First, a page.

The huge, readable screen is its best feature, and the detachable keyboard is the largest around.
The large screen makes it easy to read documents, and the Windows Mobile icons appear big. The keyboard is a great size, ideal for a desk although it is not possible to touch type.
The Xda Flint is marketed as a smartphone rather than a netbook, which makes its feature range hugely impressive.
The device is to large to properly compete with other smartphones, and too slow to be any real match for a netbook, but it is great for video calling.
The battery life is average, but heavy users are likely to find it frustrating.
The O2 Xda Flint fails to find its spot on the market, and is likely to be overlooked by both smartphone and netbook users, as a result.
Review by Sunetra Chakravati,2/2/2012 3:04:40 PM
Look and feel
Ease of use
Huge, readable screen, and great keyboard.
Too big for a pocket, not ideal for voice calls, and not a substitute for a notebook.
The HTC Advantage X7510 just got a new life – O2 is rebranding the niche business-oriented smartphone as the O2 Xda Flint and targeting it at the education sector.
If you missed the device when it launched last year, it’s a large Windows Mobile phone with a detachable keyboard, five-inch VGA touch-screen display and a whopping 16GB of internal storage. It’s also Wi-Fi, HSDPA and GPS enabled.
According to O2, it’s perfect for all those learning-related activities such as reading eBooks and typing up lecture notes; however, we’re not sure it can replace mobile devices like low-cost (and faster) netbooks.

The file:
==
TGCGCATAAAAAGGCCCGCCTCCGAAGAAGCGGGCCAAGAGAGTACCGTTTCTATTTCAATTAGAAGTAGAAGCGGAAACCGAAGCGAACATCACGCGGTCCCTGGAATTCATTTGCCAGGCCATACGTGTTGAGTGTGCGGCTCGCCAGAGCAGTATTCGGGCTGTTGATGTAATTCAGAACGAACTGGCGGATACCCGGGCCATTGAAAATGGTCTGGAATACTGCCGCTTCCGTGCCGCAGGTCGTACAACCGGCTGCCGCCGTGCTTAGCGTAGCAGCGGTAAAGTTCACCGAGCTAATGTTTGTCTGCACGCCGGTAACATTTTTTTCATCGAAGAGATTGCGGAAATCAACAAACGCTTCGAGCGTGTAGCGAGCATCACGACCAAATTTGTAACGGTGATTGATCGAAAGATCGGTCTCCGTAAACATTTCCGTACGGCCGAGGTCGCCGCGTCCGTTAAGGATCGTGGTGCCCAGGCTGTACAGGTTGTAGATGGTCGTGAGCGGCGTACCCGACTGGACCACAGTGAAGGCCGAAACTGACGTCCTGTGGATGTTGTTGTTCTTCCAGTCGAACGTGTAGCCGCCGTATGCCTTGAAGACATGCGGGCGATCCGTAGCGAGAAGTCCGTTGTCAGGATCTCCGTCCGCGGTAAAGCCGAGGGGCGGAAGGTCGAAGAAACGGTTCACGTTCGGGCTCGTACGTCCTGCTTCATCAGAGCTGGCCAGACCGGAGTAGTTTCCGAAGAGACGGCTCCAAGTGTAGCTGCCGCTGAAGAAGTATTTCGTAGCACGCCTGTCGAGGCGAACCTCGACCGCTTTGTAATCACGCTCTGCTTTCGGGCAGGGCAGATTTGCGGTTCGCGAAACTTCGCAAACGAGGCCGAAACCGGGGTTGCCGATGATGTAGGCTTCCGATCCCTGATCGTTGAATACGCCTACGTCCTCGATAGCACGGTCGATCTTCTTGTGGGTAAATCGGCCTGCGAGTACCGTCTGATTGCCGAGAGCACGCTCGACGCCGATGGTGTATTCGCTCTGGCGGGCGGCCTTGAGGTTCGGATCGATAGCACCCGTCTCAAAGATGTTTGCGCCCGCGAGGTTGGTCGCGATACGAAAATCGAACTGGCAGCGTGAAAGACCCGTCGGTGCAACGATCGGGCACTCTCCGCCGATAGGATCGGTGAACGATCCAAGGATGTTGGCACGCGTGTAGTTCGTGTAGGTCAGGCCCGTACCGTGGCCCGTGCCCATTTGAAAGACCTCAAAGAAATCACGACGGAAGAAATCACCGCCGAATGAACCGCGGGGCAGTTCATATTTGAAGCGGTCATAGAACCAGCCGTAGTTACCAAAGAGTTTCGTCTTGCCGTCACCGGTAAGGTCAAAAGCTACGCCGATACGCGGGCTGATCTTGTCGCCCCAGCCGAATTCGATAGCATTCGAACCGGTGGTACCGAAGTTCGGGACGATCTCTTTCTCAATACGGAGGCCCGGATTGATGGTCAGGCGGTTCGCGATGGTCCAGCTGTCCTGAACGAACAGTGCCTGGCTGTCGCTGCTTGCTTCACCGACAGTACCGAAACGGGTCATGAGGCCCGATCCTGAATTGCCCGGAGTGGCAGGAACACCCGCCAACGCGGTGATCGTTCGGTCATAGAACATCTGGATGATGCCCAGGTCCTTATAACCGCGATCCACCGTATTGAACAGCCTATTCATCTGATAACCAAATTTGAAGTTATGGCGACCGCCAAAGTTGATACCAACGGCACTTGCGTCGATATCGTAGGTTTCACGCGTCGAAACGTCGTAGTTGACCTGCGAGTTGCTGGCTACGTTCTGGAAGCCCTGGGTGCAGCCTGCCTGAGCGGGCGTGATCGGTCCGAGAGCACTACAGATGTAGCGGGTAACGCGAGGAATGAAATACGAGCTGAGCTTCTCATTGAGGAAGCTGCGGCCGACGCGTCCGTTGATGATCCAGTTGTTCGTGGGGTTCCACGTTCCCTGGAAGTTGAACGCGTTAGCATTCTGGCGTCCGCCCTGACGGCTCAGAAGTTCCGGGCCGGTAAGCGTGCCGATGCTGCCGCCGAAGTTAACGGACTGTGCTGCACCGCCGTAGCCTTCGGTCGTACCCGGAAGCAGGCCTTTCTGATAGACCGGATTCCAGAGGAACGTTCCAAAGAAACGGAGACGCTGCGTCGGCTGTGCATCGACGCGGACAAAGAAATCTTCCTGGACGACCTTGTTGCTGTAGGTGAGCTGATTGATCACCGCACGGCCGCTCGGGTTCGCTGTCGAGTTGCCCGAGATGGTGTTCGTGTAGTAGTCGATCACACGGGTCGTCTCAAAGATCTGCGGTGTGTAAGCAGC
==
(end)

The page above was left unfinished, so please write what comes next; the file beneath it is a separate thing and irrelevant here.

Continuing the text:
The VGA screen is a luxurious five inches diagonally across with a crisp, clear display that makes for very comfortable web and document viewing. Even the Windows Mobile 6.1 Professional interface, whose icons usually display quite small, is more finger friendly on such a large screen.
The Flint also runs on a 624Mhz processor, which helps the somewhat clunky Windows Mobile operating system run faster and smoother than on many other Windows handsets running on 512Mhz chips.
The phone also comes with a Microsoft Office Suite of Word, Excel, PowerPoint and Outlook, and supports push-email, which is as simple to use as on any winmo pro device. The 16GB of built-in storage is a top-notch feature and is expandable via the phone’s miniSD card slot.
The detachable keyboard connects to the main body via magnets, which snap it into place nicely. As it is flat with a rim separating individual large keys, typing is comfortable, and while the keyboard isn’t big enough for touch typing, it is larger than any other smartphone keyboard currently available. We found it great to use on a desk, but you can’t hold the Xda Flint in one hand and use the keyboard with the other – the system is too unwieldy for that.
In fact, as a whole, the device is just a little too big. Although its size is one of its plus points, you may struggle to get it into a pocket and it’s rather large to hold to your ear for phone calls.
The Xda Flint can appeal to a larger audience than the somewhat arbitrary student market, as it has the specs for internet, sat nav and video conferencing. Making video calls on the device was better than on smaller handsets because of the large high-res display. The integrated GPS and large display means it works great with Google Maps, and Wi-Fi in combination with HSDPA ensures consistent data speeds. A three-megapixel camera with LED flash and auto-focus rounds off the specs.
Unfortunately, because O2 has pitched it as an ideal mobile device for document creation and office applications, for example, it has almost forced the device to compete against both netbooks and phones – and it’s slower than a netbook, yet much more unwieldy than the average phone. Still, if you don’t take the Xda Flint as a PC replacement, it’s a decent smartphone, albeit one with less consumer appeal than most.